The opinion of the court was delivered by: BRODERICK
RAYMOND J. BRODERICK, UNITED STATES DISTRICT JUDGE.
On October 21, 1988, defendant Rodney Greene plead guilty to eight counts of bank fraud in violation of 18 U.S.C. §§ 1344 and 2, one count of possession of stolen mail in violation of 18 U.S.C. § 1708, and one count of uttering a forged United States Treasury check in violation of 18 U.S.C. § 510. On December 7, 1988, this Court sentenced defendant to seven years incarceration on the uttering a forged Treasury check charge and five years on the bank fraud charges, said sentences to run concurrently. In addition, as to the possession of stolen mail count, defendant was placed on probation for a period of five years. Finally, pursuant to 18 U.S.C. § 3013, a special assessment of $ 50.00 was imposed on each count to which defendant plead guilty, making the total assessment $ 500.00.
Pursuant to Fed.R.Crim.P. 35(a), defendant Greene has moved this Court to correct its sentence of December 7, 1988, asserting that the special assessments are invalid because the legislation authorizing these assessments originated in the United States Senate contrary to article I, § 7 of the Constitution. Defendant relies exclusively on the Ninth Circuit decision of United States v. Munoz-Flores, 863 F.2d 654 (9th Cir. 1988) which, after determining that the purpose of the special assessment statute was to raise revenue, held that the legislation violated article I, § 7, which requires that revenue bills originate in the House of Representatives.
Preliminarily, we note that the three United States District courts which have addressed the issue, have rejected the reasoning of Munoz-Flores and upheld the constitutionality of 18 U.S.C. § 3013. United States v. McDonough, 706 F. Supp. 692, 44 Cr.L.Rep. 2419 (D.Minn. 1989); United States v. Hines, 44 Cr.L.Rep. 2419 (S.D.N.Y. Feb. 22, 1989); United States v. Ramos, 624 F. Supp. 970, 973 (S.D.N.Y.1985). Of course, neither the Ninth Circuit nor the district courts cited supra bind this Court. However, for the reasons stated below, we reject the Ninth Circuit's reasoning as unpersuasive and join our fellow district court judges in finding the special assessments statute constitutional. Accordingly, we shall deny defendant's Rule 35 motion.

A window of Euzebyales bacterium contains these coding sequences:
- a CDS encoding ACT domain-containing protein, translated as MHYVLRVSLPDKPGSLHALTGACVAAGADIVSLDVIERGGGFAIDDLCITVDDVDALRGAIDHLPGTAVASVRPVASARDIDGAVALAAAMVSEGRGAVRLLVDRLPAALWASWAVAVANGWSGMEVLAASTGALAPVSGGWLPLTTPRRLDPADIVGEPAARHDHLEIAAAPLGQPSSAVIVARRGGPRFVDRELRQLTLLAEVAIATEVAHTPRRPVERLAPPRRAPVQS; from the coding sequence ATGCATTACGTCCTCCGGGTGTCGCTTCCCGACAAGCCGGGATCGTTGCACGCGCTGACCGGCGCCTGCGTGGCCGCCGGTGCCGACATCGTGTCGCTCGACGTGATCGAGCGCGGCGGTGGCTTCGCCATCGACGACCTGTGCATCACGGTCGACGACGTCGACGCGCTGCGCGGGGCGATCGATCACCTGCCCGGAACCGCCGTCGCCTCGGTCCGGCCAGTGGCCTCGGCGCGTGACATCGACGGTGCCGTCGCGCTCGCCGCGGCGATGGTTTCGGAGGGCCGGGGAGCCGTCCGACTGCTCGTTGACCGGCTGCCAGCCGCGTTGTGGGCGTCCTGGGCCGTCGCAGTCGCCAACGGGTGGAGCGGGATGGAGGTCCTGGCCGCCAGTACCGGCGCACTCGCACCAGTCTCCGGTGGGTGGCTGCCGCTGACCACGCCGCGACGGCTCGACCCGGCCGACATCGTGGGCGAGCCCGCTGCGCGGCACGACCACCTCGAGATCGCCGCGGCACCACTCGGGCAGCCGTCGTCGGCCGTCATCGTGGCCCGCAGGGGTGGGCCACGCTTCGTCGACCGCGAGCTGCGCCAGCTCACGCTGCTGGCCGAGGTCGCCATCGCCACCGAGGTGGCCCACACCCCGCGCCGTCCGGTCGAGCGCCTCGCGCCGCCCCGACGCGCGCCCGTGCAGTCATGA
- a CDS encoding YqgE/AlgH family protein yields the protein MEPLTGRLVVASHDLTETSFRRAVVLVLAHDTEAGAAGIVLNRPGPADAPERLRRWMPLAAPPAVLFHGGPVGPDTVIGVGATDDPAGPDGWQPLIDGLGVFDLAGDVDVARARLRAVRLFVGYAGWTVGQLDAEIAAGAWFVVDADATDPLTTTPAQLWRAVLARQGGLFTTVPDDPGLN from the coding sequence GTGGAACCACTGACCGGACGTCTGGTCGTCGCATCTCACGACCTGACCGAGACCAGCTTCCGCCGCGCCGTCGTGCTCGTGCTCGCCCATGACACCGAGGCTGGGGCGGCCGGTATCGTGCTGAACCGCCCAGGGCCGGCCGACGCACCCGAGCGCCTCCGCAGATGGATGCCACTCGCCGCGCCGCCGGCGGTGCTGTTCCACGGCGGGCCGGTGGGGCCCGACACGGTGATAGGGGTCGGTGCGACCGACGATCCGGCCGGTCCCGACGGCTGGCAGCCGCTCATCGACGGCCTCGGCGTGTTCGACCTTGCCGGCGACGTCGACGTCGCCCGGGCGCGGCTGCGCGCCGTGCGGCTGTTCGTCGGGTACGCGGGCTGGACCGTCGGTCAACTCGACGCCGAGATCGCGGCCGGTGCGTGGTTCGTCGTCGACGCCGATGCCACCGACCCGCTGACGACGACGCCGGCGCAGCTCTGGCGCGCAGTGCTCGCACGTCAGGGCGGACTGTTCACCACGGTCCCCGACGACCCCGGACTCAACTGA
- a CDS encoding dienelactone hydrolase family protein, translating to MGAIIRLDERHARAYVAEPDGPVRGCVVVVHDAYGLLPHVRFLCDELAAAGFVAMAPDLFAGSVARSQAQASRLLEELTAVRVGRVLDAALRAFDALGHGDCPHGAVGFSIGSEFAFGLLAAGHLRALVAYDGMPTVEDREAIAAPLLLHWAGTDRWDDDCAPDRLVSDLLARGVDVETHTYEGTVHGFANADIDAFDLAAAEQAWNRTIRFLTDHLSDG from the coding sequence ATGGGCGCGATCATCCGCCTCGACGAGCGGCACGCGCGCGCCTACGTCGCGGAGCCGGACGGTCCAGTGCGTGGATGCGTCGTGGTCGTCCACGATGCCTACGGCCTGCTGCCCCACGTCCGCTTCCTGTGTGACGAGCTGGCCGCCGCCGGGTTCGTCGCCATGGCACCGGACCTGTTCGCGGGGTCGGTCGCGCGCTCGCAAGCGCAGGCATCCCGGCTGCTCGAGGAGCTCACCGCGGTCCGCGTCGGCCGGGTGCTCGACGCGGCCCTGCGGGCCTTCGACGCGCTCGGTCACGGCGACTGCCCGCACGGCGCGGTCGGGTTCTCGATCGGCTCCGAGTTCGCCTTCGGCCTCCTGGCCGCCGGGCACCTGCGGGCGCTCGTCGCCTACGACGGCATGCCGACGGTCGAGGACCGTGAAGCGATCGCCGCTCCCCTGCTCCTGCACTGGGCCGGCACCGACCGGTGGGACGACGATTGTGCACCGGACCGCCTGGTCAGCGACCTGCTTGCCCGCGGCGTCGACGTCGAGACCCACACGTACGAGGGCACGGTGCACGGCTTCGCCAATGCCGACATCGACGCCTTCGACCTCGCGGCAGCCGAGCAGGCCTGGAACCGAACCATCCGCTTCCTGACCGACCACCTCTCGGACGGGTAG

Article I, § 7 of the Constitution, the origination clause, provides that "All Bills for raising Revenue shall originate in the House of Representatives; but the Senate may propose or concur with Amendments as on other Bills." The government does not contend and there is no evidence to suggest either that 18 U.S.C. § 3013 originated in the House of Representatives or that it was an amendment within the meaning of the origination clause. Thus, the single contested issue is whether the special assessment statute is a revenue bill subject to the origination clause's restraints.
We note that the fact that a statute produces governmental income is not dispositive in determining whether it is a revenue bill subject to the origination clause's restraints. Numerous Supreme Court decisions have held that origination clause restraints do not extend to bills that incidentally create revenue if those bills were enacted for purposes other than revenue raising. See, e.g., Millard v. Roberts, 202 U.S. 429, 436, 26 S. Ct. 674, 675, 50 L. Ed. 1090 (1906); Twin City National Bank v. Nebeker, 167 U.S. 196, 202, 17 S. Ct. 766, 768-69, 42 L. Ed. 134 (1897); United States v. Norton, 91 U.S. 566, 569, 23 L. Ed. 454 (1875). Indeed, a provision of a bill which levies a tax does not transform the bill into one for raising revenue if the taxing provision is designed to further a non-revenue raising objective of the bill as a whole. Twin City National Bank, 167 U.S. at 202, 17 S. Ct. at 771. Thus, based upon this clear precedent, 18 U.S.C. § 3013 is subject to the origination clause if and only if it was enacted "for the direct and avowed [and primary] purpose of creating revenue or public funds for the service of the government." Norton, 91 U.S. at 569 quoting United States v. Mayo, 26 F. Cas. 1230 (C.C.D.Mass.1813).
Our interpretation of 18 U.S.C. § 3013 is guided by the Supreme Court's admonition that:
A statute . . . is to be construed, if such a construction is possible, to avoid raising doubts of its constitutionality.
St. Martin Evangelical Lutheran Church v. South Dakota, 451 U.S. 772, 780, 101 S. Ct. 2142, 2147, 68 L. Ed. 2d 612 (1981). From our reading of the legislation and its history, we conclude that the primary purpose of the special assessments statute was to assist victims of crime. Moreover, we conclude that the statute's potential for raising general revenues for the government was incidental to its aforementioned primary purpose. Accordingly, we find that because the special assessments statute was not subject to the origination clause's constraints, it is constitutional.
To determine the purpose of the special assessment, we first turn to the language of the statute, itself. Burlington Northern Railroad Company v. Oklahoma Tax Commission, 481 U.S. 454, 107 S. Ct. 1855, 1860, 95 L. Ed. 2d 404 (1987). Section 3013 provides:
(a) The court shall assess on any person convicted of an offense against the United States
(1) in the case of a misdemeanor
(A) the amount of $ 25 if the defendant is an ...